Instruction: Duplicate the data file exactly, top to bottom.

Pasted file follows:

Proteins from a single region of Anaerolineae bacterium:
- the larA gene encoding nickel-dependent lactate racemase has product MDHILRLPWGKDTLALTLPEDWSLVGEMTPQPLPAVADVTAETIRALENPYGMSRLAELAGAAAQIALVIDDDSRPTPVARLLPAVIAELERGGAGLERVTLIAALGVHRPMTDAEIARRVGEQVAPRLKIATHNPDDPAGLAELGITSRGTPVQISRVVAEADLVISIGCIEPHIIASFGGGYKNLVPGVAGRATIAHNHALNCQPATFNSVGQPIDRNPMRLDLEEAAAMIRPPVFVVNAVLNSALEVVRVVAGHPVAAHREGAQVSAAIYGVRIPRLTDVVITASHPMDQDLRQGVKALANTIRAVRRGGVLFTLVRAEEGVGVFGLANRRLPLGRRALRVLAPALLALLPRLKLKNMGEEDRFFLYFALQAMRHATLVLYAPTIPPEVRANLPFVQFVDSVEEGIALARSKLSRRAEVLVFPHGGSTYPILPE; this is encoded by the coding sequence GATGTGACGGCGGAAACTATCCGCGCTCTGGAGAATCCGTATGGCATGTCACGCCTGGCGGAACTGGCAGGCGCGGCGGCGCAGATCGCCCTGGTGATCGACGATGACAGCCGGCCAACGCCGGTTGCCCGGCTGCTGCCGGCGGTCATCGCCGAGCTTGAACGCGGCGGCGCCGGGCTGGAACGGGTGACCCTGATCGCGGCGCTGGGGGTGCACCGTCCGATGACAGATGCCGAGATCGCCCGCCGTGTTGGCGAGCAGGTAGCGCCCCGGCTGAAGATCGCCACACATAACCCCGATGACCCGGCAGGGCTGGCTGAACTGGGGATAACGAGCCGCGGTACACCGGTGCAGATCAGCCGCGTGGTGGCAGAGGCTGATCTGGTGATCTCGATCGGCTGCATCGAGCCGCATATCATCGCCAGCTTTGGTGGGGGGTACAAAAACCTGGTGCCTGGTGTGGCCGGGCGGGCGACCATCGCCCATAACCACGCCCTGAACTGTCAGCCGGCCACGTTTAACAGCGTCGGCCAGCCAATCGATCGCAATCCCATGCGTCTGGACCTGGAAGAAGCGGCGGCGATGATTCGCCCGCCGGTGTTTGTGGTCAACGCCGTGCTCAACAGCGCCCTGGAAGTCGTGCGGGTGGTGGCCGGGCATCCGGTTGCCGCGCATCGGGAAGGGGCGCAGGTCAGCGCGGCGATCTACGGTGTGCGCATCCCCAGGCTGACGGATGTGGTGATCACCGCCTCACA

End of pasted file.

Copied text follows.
Proteins from a single region of Anaerolineae bacterium:
- the larA gene encoding nickel-dependent lactate racemase has product MDHILRLPWGKDTLALTLPEDWSLVGEMTPQPLPAVADVTAETIRALENPYGMSRLAELAGAAAQIALVIDDDSRPTPVARLLPAVIAELERGGAGLERVTLIAALGVHRPMTDAEIARRVGEQVAPRLKIATHNPDDPAGLAELGITSRGTPVQISRVVAEADLVISIGCIEPHIIASFGGGYKNLVPGVAGRATIAHNHALNCQPATFNSVGQPIDRNPMRLDLEEAAAMIRPPVFVVNAVLNSALEVVRVVAGHPVAAHREGAQVSAAIYGVRIPRLTDVVITASHPMDQDLRQGVKALANTIRAVRRGGVLFTLVRAEEGVGVFGLANRRLPLGRRALRVLAPALLALLPRLKLKNMGEEDRFFLYFALQAMRHATLVLYAPTIPPEVRANLPFVQFVDSVEEGIALARSKLSRRAEVLVFPHGGSTYPILPE; this is encoded by the coding sequence GATGTGACGGCGGAAACTATCCGCGCTCTGGAGAATCCGTATGGCATGTCACGCCTGGCGGAACTGGCAGGCGCGGCGGCGCAGATCGCCCTGGTGATCGACGATGACAGCCGGCCAACGCCGGTTGCCCGGCTGCTGCCGGCGGTCATCGCCGAGCTTGAACGCGGCGGCGCCGGGCTGGAACGGGTGACCCTGATCGCGGCGCTGGGGGTGCACCGTCCGATGACAGATGCCGAGATCGCCCGCCGTGTTGGCGAGCAGGTAGCGCCCCGGCTGAAGATCGCCACACATAACCCCGATGACCCGGCAGGGCTGGCTGAACTGGGGATAACGAGCCGCGGTACACCGGTGCAGATCAGCCGCGTGGTGGCAGAGGCTGATCTGGTGATCTCGATCGGCTGCATCGAGCCGCATATCATCGCCAGCTTTGGTGGGGGGTACAAAAACCTGGTGCCTGGTGTGGCCGGGCGGGCGACCATCGCCCATAACCACGCCCTGAACTGTCAGCCGGCCACGTTTAACAGCGTCGGCCAGCCAATCGATCGCAATCCCATGCGTCTGGACCTGGAAGAAGCGGCGGCGATGATTCGCCCGCCGGTGTTTGTGGTCAACGCCGTGCTCAACAGCGCCCTGGAAGTCGTGCGGGTGGTGGCCGGGCATCCGGTTGCCGCGCATCGGGAAGGGGCGCAGGTCAGCGCGGCGATCTACGGTGTGCGCATCCCCAGGCTGACGGATGTGGTGATCACCGCCTCACA